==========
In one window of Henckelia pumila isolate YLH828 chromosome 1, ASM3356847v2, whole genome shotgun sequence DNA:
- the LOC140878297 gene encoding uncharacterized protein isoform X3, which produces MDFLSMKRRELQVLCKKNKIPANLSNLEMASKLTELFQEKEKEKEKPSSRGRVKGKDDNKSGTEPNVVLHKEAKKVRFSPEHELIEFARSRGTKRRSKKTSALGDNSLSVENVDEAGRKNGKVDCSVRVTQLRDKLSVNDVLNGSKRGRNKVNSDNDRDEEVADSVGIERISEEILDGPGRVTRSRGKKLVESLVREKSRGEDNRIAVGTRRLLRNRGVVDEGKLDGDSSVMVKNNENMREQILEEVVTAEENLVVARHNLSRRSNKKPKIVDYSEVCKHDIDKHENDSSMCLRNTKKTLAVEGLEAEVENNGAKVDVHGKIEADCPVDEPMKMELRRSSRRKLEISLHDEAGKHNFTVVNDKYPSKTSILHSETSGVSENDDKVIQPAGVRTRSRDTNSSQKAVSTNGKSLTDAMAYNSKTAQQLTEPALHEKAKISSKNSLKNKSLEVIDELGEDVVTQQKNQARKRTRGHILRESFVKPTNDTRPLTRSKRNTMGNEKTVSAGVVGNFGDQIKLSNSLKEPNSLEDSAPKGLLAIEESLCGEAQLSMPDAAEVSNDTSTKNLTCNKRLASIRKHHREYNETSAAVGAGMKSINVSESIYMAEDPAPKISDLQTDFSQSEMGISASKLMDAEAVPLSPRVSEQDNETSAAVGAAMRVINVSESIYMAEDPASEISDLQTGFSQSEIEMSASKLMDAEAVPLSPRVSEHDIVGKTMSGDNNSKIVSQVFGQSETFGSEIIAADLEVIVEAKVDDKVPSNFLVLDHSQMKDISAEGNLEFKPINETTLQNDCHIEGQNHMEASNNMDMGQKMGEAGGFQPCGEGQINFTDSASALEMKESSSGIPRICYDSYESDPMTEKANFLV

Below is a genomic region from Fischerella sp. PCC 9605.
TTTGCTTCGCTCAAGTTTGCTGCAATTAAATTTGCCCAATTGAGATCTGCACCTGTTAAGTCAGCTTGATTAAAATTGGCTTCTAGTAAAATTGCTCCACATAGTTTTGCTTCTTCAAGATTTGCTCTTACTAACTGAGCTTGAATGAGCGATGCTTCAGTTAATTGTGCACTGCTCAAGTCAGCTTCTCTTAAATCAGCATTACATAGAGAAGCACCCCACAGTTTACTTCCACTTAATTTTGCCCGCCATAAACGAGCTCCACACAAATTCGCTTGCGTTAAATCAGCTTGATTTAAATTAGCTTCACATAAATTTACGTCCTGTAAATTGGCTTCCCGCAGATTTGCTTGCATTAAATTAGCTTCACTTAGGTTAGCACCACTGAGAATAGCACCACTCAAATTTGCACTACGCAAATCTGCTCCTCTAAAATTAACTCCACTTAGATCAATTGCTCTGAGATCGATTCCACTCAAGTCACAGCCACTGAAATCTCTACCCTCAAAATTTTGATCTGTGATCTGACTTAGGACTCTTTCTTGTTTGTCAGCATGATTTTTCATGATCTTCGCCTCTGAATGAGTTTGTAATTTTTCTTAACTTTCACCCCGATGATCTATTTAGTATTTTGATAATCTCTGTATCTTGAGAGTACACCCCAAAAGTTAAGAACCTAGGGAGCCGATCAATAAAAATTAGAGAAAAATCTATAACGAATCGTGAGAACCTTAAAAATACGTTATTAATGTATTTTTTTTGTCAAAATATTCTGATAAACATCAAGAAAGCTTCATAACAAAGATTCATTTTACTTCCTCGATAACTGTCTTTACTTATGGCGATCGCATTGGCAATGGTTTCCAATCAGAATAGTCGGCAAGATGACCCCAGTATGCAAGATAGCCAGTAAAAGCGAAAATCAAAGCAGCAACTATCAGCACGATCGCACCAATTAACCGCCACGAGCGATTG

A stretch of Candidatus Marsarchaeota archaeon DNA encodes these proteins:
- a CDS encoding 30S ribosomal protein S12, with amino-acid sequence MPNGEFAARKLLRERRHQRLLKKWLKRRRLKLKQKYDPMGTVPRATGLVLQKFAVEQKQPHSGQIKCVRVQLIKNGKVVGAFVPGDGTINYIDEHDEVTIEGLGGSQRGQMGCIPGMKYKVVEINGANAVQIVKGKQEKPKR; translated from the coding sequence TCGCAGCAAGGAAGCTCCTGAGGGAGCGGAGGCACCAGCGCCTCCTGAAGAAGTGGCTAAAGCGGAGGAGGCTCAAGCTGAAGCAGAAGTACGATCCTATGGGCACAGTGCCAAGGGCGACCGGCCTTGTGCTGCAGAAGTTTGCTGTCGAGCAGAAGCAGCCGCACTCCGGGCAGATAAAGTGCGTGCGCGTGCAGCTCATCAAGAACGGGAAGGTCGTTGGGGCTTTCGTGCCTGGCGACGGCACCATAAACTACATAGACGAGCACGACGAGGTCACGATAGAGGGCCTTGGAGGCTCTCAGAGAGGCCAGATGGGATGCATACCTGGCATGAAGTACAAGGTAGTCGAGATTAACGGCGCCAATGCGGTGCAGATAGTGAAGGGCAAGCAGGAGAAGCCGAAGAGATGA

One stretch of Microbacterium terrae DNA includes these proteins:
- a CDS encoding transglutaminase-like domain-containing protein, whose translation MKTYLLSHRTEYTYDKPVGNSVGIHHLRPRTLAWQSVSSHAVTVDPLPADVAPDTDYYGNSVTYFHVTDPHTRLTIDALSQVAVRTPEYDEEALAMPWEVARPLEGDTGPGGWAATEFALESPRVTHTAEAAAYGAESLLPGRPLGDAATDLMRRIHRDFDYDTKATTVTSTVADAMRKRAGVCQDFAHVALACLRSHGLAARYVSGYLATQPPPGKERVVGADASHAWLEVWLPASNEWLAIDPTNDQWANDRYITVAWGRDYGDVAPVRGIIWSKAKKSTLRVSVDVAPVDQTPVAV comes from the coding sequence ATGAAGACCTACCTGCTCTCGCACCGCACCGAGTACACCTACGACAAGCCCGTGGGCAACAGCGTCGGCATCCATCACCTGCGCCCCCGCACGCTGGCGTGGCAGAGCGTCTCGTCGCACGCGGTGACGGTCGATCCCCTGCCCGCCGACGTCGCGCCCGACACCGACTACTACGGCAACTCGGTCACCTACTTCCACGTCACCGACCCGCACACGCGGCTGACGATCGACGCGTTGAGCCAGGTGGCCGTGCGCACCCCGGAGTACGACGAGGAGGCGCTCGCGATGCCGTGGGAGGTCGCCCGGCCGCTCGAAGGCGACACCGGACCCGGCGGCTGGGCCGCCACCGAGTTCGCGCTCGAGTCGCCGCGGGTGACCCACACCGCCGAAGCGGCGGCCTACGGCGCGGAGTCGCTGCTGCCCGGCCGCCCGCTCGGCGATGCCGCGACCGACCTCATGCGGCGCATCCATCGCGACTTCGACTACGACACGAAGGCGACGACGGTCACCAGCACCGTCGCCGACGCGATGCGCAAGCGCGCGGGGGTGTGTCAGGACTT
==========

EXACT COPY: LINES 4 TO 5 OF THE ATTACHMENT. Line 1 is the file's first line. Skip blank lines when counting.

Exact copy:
TTTGCTTCGCTCAAGTTTGCTGCAATTAAATTTGCCCAATTGAGATCTGCACCTGTTAAGTCAGCTTGATTAAAATTGGCTTCTAGTAAAATTGCTCCACATAGTTTTGCTTCTTCAAGATTTGCTCTTACTAACTGAGCTTGAATGAGCGATGCTTCAGTTAATTGTGCACTGCTCAAGTCAGCTTCTCTTAAATCAGCATTACATAGAGAAGCACCCCACAGTTTACTTCCACTTAATTTTGCCCGCCATAAACGAGCTCCACACAAATTCGCTTGCGTTAAATCAGCTTGATTTAAATTAGCTTCACATAAATTTACGTCCTGTAAATTGGCTTCCCGCAGATTTGCTTGCATTAAATTAGCTTCACTTAGGTTAGCACCACTGAGAATAGCACCACTCAAATTTGCACTACGCAAATCTGCTCCTCTAAAATTAACTCCACTTAGATCAATTGCTCTGAGATCGATTCCACTCAAGTCACAGCCACTGAAATCTCTACCCTCAAAATTTTGATCTGTGATCTGACTTAGGACTCTTTCTTGTTTGTCAGCATGATTTTTCATGATCTTCGCCTCTGAATGAGTTTGTAATTTTTCTTAACTTTCACCCCGATGATCTATTTAGTATTTTGATAATCTCTGTATCTTGAGAGTACACCCCAAAAGTTAAGAACCTAGGGAGCCGATCAATAAAAATTAGAGAAAAATCTATAACGAATCGTGAGAACCTTAAAAATACGTTATTAATGTATTTTTTTTGTCAAAATATTCTGATAAACATCAAGAAAGCTTCATAACAAAGATTCATTTTACTTCCTCGATAACTGTCTTTACTTATGGCGATCGCATTGGCAATGGTTTCCAATCAGAATAGTCGGCAAGATGACCCCAGTATGCAAGATAGCCAGTAAAAGCGAAAATCAAAGCAGCAACTATCAGCACGATCGCACCAATTAACCGCCACGAGCGATTG

A stretch of Candidatus Marsarchaeota archaeon DNA encodes these proteins: